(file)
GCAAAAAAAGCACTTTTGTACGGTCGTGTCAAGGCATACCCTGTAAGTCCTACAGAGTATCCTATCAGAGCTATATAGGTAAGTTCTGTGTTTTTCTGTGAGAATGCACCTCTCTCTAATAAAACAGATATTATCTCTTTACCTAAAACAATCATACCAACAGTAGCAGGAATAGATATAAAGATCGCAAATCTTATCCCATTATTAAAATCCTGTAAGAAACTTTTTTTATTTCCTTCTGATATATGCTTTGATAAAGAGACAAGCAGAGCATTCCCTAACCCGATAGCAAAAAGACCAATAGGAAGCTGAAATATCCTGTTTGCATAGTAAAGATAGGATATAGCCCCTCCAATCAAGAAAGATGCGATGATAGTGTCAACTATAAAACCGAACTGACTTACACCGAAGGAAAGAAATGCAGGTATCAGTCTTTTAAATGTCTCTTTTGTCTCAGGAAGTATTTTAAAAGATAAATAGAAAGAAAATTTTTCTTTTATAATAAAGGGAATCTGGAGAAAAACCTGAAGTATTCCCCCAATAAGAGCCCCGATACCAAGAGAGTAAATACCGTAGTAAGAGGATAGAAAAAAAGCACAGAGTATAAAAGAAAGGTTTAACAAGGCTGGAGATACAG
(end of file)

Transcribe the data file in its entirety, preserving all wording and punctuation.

GCAAAAAAAGCACTTTTGTACGGTCGTGTCAAGGCATACCCTGTAAGTCCTACAGAGTATCCTATCAGAGCTATATAGGTAAGTTCTGTGTTTTTCTGTGAGAATGCACCTCTCTCTAATAAAACAGATATTATCTCTTTACCTAAAACAATCATACCAACAGTAGCAGGAATAGATATAAAGATCGCAAATCTTATCCCATTATTAAAATCCTGTAAGAAACTTTTTTTATTTCCTTCTGATATATGCTTTGATAAAGAGACAAGCAGAGCATTCCCTAACCCGATAGCAAAAAGACCAATAGGAAGCTGAAATATCCTGTTTGCATAGTAAAGATAGGATATAGCCCCTCCAATCAAGAAAGATGCGATGATAGTGTCAACTATAAAACCGAACTGACTTACACCGAAGGAAAGAAATGCAGGTATCAGTCTTTTAAATGTCTCTTTTGTCTCAGGAAGTATTTTAAAAGATAAATAGAAAGAAAATTTTTCTTTTATAATAAAGGGAATCTGGAGAAAAACCTGAAGTATTCCCCCAATAAGAGCCCCGATACCAAGAGAGTAAATACCGTAGTAAGAGGATAGAAAAAAAGCACAGAGTATAAAAGAAAGGTTTAACAAGGCTGGAGATACAG